Mohave Desert living surprises new residents, especially the ones who have never lived in such arid weather or terrain covered with cacti and Yucca plants. Scorching hot and dry summer days, rattlesnakes, and dirt are typically expected. What else could there be? It’s just a hot, dry desert. Right? Maybe to some who haven’t stayed long enough to discover more. But to others, the area grows on you as you begin to notice its beauty like the author who comically describes the High Desert in “Living in the High Desert.”
Photo by Greg Horn
One of the first things noticeable in the High Desert is the Joshua tree. It is the largest of the Yucca. Different than most trees, its trunk doesn’t have rings that grow annually. Joshua trees can live over 500 years. Their pointed leaves are sharp. If you get one stuck in your foot, it hurts worse than a needle.
Growing a garden in the desert seems like a daunting task, but it is possible. Flower, vegetable, and herb gardens all can grow well in the High Desert.
Bright pink and green is vivid where there are cacti which, surprisingly, produce beautiful colorful blooms. It seems amazing that the prickly native plants can produce the gorgeous flowers. California Poppies, easy to grow in the Mohave Desert, show off their orange beauties. Pinching off a few twigs of this plant and sprinkling them around the yard is about all you have to do to multiply this plant in your yard.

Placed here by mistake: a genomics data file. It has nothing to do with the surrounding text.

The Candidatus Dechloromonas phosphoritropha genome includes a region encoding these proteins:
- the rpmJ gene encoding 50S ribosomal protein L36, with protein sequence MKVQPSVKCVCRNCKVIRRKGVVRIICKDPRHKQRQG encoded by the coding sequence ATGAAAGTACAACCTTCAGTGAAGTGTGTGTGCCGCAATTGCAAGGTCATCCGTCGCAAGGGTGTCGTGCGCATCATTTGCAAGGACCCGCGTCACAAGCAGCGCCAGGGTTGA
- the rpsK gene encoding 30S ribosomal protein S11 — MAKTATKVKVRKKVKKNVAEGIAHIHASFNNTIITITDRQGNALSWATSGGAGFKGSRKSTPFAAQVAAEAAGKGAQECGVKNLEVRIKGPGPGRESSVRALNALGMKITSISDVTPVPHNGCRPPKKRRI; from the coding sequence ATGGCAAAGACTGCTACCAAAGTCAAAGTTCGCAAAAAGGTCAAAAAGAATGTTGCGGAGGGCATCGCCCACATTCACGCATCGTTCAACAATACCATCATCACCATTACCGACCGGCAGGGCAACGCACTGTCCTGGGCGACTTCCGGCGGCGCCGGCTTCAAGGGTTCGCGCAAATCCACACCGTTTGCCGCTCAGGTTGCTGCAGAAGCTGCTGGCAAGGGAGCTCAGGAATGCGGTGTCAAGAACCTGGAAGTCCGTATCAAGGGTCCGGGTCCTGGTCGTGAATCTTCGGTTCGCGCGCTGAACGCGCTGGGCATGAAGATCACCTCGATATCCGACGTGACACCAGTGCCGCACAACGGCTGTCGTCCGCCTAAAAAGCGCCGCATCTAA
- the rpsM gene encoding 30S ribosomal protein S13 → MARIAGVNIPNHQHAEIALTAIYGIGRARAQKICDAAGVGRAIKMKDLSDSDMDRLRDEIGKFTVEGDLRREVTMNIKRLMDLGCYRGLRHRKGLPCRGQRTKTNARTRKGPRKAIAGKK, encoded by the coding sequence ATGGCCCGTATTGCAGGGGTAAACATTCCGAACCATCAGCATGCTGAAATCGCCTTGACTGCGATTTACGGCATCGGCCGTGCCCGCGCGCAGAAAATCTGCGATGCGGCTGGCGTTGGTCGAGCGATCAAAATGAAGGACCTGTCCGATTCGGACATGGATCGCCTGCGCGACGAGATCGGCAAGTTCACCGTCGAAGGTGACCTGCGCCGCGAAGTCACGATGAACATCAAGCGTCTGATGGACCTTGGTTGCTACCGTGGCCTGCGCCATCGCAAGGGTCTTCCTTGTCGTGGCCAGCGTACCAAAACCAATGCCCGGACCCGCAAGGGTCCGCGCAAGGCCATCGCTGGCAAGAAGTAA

Growing a garden is possible in this hot and dry region, but it does take determination. Drought and triple digit weather can cause complications. Cities enforce a watering schedule of certain days that you can’t water, extreme heat and lack of water makes tomatoes crack, and some vegetables won’t make it. However, those hindrances don’t stop the High Desert gardener from trying.
Strawberries have grown in my garden for the first time this year. Popping the itty bitty berries in my mouth is a treat I enjoy when I’m gathering tomatoes or beans.
Four types of tomatoes were planted, two of them in my square-foot garden and two near the strawberries and a grapevine. The tomatoes stayed green so long that I wondered if they would ever turn red. Finally, they did – and tons more grew and ripened. I gave baskets of tomatoes away.
My favorite herbs that grow exceptionally well are lavender, rosemary, basil, and mint. Watching hummingbirds drink the nectar from each lavender blossom is a highlight of growing the herbs close to the kitchen window. Catching that on camera is quite challenging, though. Every time I grab my phone camera, the hummingbirds fly to the window and hover for a moment as if to tease me and say, “Catch me if you can.” One day I hope to be waiting and quick to snap the perfect picture.
One of the prettiest sights in the High Desert is shadows on the mountains during sunset. Sometimes the sun shines so that the shadows make the mountains look purple. Natural Mohave Desert beauty.